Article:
Dan's Data letters #39Publication date: 27-Mar-2003.
Last modified 03-Dec-2011.
Have you ever written an article about the appalling misuse of graphs in many benchmarks, often by people who should know better?
I couldn't spot one in your article archive and think its something more people should be made aware of as companies and reviewers use such tactics to mislead their audience by leaving axes unlabeled and not starting bar graphs from a zero origin. Some years ago I started taking Tom's Hardware a lot more seriously than most other review sites because their graphs ware always done properly and therefore didn't mislead (although their conclusions derived from these graphs sometimes do).
What prompts me to ask you this is this page at the VIA support site, which frankly makes me question my judgment in using a VIA chipset MB when they will resort to such grossly misleading graphing practices and statements. Can I trust a company that proudly proclaims a huge performance gain of about 250% according to the graph bar sizes, where the actual gain is even less than the statistical noise level, I would think?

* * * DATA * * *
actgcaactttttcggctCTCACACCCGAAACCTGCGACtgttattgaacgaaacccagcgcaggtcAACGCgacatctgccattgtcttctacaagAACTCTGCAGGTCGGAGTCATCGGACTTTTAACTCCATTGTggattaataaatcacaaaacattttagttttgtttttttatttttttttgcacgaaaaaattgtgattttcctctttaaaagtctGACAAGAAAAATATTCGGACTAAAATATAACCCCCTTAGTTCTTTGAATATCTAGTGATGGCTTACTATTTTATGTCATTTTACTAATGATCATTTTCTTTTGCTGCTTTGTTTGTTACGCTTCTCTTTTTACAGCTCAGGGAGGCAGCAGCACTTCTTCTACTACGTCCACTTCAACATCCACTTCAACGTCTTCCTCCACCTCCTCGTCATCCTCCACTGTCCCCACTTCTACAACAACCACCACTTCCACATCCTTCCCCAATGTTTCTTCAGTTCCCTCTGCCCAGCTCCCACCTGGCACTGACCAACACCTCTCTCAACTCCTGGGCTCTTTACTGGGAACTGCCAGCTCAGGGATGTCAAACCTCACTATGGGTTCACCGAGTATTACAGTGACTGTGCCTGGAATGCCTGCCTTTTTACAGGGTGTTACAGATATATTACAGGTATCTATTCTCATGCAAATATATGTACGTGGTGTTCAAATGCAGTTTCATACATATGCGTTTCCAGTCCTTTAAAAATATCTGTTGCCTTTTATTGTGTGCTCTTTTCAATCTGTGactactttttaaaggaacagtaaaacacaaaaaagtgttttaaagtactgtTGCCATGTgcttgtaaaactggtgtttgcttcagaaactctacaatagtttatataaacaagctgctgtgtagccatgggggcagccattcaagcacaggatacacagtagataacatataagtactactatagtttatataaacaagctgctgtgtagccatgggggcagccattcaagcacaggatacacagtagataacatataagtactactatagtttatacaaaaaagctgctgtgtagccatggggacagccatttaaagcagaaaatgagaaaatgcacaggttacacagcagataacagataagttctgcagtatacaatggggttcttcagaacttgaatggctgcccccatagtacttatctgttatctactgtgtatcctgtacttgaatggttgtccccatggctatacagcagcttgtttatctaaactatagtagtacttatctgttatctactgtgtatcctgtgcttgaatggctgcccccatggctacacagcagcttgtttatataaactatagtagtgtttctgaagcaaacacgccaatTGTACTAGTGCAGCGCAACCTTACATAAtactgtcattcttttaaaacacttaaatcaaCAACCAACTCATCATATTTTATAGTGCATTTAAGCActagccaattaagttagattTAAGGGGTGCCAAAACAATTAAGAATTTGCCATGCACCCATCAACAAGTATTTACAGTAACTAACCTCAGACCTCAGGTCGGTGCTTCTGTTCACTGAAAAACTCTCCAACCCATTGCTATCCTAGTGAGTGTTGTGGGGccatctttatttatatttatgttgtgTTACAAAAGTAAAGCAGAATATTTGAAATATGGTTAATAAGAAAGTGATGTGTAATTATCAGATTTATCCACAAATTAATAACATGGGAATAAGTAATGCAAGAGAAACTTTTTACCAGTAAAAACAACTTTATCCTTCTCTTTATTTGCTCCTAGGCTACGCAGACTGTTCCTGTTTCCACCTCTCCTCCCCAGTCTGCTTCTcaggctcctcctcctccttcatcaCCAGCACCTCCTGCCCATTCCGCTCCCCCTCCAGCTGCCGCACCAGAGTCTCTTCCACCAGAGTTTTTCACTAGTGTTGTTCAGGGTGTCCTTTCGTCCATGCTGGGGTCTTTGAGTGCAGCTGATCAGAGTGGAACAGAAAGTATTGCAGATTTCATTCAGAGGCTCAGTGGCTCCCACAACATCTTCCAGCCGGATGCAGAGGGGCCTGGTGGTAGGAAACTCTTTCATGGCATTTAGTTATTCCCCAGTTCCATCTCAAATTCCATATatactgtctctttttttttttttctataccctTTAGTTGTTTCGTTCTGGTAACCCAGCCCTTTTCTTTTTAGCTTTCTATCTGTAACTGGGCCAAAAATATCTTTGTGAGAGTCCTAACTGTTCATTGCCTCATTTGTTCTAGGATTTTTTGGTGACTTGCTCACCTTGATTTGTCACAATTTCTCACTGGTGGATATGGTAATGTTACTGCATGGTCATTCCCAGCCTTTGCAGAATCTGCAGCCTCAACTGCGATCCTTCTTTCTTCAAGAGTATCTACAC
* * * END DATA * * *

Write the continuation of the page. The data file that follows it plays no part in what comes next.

I reckon it's about time some of these sites were taken to task about this and people were made more aware of how to spot a "marchitecture graph".
I've railed against such things a few times, though I haven't done a separate piece about nonsense graphs.
Do you know if its possible to transform a black and white laser printer into a colour printer? Is it as simple as chucking in a colour cartridge? I'm guessing not...
Colour lasers use a multi-toner system, which is a lot more complex, which is why they're so much more expensive than the regular kind of laser printer.
You can get coloured toner for some black and white lasers, but it's just one colour, instead of black. Buy a red cartridge, for instance, and the computer and printer still think they're printing black, but they're actually printing red.